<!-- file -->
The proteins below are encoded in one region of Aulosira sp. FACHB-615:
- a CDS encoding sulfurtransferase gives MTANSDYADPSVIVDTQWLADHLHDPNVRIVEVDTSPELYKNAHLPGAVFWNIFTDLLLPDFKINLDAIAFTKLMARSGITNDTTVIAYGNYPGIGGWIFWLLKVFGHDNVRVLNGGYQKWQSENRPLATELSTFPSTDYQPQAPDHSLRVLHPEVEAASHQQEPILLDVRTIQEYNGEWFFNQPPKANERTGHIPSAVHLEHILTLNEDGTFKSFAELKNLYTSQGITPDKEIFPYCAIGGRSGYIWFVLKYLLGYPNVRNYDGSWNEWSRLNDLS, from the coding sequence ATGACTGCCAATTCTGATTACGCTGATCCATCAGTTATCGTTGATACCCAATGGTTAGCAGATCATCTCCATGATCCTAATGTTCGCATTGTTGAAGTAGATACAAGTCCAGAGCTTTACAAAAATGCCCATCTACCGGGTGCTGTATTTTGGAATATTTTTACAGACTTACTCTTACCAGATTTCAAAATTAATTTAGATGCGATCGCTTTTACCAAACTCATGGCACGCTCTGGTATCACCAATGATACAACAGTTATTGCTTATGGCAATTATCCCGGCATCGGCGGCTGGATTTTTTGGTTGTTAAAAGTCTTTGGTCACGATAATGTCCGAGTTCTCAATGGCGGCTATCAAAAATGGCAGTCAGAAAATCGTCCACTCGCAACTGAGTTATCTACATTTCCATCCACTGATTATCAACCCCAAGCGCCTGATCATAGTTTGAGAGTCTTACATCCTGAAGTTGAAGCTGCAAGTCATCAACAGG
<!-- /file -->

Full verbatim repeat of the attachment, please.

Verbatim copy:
The proteins below are encoded in one region of Aulosira sp. FACHB-615:
- a CDS encoding sulfurtransferase gives MTANSDYADPSVIVDTQWLADHLHDPNVRIVEVDTSPELYKNAHLPGAVFWNIFTDLLLPDFKINLDAIAFTKLMARSGITNDTTVIAYGNYPGIGGWIFWLLKVFGHDNVRVLNGGYQKWQSENRPLATELSTFPSTDYQPQAPDHSLRVLHPEVEAASHQQEPILLDVRTIQEYNGEWFFNQPPKANERTGHIPSAVHLEHILTLNEDGTFKSFAELKNLYTSQGITPDKEIFPYCAIGGRSGYIWFVLKYLLGYPNVRNYDGSWNEWSRLNDLS, from the coding sequence ATGACTGCCAATTCTGATTACGCTGATCCATCAGTTATCGTTGATACCCAATGGTTAGCAGATCATCTCCATGATCCTAATGTTCGCATTGTTGAAGTAGATACAAGTCCAGAGCTTTACAAAAATGCCCATCTACCGGGTGCTGTATTTTGGAATATTTTTACAGACTTACTCTTACCAGATTTCAAAATTAATTTAGATGCGATCGCTTTTACCAAACTCATGGCACGCTCTGGTATCACCAATGATACAACAGTTATTGCTTATGGCAATTATCCCGGCATCGGCGGCTGGATTTTTTGGTTGTTAAAAGTCTTTGGTCACGATAATGTCCGAGTTCTCAATGGCGGCTATCAAAAATGGCAGTCAGAAAATCGTCCACTCGCAACTGAGTTATCTACATTTCCATCCACTGATTATCAACCCCAAGCGCCTGATCATAGTTTGAGAGTCTTACATCCTGAAGTTGAAGCTGCAAGTCATCAACAGG